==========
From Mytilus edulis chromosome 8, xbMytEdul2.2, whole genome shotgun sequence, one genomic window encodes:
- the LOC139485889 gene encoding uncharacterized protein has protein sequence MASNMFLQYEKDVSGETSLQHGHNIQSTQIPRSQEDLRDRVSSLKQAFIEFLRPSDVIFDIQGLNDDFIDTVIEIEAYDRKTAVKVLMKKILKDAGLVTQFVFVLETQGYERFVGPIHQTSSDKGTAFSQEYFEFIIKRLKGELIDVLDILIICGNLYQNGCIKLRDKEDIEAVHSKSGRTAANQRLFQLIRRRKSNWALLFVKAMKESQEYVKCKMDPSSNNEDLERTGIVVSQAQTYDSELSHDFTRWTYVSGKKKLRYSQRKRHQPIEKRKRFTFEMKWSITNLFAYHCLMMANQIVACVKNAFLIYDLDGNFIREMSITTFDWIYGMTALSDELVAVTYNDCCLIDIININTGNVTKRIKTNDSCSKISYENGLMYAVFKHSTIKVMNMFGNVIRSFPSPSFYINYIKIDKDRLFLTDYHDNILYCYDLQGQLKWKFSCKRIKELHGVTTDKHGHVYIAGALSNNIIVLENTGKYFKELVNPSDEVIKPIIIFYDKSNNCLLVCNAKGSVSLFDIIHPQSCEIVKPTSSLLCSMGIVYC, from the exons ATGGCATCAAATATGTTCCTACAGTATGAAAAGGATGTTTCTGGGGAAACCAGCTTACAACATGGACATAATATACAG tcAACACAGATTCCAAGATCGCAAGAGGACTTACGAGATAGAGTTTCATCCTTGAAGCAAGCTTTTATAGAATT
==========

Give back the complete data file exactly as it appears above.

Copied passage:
From Mytilus edulis chromosome 8, xbMytEdul2.2, whole genome shotgun sequence, one genomic window encodes:
- the LOC139485889 gene encoding uncharacterized protein has protein sequence MASNMFLQYEKDVSGETSLQHGHNIQSTQIPRSQEDLRDRVSSLKQAFIEFLRPSDVIFDIQGLNDDFIDTVIEIEAYDRKTAVKVLMKKILKDAGLVTQFVFVLETQGYERFVGPIHQTSSDKGTAFSQEYFEFIIKRLKGELIDVLDILIICGNLYQNGCIKLRDKEDIEAVHSKSGRTAANQRLFQLIRRRKSNWALLFVKAMKESQEYVKCKMDPSSNNEDLERTGIVVSQAQTYDSELSHDFTRWTYVSGKKKLRYSQRKRHQPIEKRKRFTFEMKWSITNLFAYHCLMMANQIVACVKNAFLIYDLDGNFIREMSITTFDWIYGMTALSDELVAVTYNDCCLIDIININTGNVTKRIKTNDSCSKISYENGLMYAVFKHSTIKVMNMFGNVIRSFPSPSFYINYIKIDKDRLFLTDYHDNILYCYDLQGQLKWKFSCKRIKELHGVTTDKHGHVYIAGALSNNIIVLENTGKYFKELVNPSDEVIKPIIIFYDKSNNCLLVCNAKGSVSLFDIIHPQSCEIVKPTSSLLCSMGIVYC, from the exons ATGGCATCAAATATGTTCCTACAGTATGAAAAGGATGTTTCTGGGGAAACCAGCTTACAACATGGACATAATATACAG tcAACACAGATTCCAAGATCGCAAGAGGACTTACGAGATAGAGTTTCATCCTTGAAGCAAGCTTTTATAGAATT